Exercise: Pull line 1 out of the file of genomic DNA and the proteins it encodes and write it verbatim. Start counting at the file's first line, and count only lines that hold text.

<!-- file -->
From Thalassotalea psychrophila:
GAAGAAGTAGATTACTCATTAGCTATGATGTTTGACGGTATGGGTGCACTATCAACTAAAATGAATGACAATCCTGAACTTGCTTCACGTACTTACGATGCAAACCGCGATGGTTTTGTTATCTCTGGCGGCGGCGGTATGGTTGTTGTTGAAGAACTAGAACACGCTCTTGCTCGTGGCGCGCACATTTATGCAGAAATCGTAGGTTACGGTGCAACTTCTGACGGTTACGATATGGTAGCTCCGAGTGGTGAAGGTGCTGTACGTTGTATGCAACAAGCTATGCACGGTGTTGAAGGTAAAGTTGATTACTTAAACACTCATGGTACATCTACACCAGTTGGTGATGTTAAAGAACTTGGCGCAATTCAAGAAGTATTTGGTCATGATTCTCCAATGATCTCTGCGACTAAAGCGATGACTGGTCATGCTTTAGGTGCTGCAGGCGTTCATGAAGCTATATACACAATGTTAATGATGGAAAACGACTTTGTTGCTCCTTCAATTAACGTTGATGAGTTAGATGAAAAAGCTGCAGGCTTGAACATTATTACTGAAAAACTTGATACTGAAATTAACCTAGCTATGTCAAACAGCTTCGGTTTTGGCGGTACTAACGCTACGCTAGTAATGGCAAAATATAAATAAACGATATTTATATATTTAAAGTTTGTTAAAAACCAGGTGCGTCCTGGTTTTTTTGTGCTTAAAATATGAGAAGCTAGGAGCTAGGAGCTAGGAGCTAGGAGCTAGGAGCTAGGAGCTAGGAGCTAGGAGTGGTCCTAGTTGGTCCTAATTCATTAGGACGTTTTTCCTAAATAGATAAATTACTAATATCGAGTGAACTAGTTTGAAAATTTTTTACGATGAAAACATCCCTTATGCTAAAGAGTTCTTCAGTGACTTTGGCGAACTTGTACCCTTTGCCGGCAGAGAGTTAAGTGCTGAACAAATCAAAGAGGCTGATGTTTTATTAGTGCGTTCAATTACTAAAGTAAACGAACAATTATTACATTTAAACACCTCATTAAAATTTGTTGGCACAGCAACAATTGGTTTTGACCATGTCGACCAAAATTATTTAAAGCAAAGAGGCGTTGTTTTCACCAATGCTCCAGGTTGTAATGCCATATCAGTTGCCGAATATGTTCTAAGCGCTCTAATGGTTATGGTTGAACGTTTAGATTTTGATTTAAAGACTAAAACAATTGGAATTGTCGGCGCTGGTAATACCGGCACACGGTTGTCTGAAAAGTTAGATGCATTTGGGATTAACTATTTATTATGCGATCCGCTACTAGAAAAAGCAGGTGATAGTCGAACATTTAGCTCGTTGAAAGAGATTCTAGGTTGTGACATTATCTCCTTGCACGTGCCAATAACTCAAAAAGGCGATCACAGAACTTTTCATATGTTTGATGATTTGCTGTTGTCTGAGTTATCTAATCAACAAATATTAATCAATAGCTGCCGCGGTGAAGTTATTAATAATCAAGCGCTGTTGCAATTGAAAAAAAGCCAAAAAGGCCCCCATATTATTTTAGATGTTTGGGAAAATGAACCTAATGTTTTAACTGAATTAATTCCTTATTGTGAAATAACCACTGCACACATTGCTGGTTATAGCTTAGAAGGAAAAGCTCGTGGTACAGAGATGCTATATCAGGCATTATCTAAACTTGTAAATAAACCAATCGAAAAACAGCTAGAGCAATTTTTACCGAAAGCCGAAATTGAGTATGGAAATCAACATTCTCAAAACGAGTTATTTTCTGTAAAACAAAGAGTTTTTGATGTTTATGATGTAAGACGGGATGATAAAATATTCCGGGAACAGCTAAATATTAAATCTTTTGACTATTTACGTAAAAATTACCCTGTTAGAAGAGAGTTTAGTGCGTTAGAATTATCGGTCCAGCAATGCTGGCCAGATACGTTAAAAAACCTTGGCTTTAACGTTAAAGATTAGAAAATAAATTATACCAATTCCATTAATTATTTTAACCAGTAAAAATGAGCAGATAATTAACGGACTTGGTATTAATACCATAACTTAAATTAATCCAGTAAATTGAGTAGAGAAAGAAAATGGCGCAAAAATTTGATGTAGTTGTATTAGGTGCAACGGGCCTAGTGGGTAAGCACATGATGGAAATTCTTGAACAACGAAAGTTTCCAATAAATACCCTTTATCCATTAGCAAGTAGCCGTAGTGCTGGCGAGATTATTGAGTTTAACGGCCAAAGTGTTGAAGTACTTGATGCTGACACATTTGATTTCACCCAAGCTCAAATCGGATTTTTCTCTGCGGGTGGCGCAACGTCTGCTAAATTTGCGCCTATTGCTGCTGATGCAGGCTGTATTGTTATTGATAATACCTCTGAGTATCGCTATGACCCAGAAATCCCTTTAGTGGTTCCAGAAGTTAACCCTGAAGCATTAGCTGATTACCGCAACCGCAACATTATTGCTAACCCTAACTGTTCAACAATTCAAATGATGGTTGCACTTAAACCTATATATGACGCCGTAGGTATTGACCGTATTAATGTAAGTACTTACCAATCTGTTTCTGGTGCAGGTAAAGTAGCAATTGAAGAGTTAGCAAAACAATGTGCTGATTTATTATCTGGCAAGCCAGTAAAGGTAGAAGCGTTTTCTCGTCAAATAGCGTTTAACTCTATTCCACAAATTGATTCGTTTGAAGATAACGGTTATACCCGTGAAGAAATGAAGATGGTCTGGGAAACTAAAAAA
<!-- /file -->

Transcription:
From Thalassotalea psychrophila: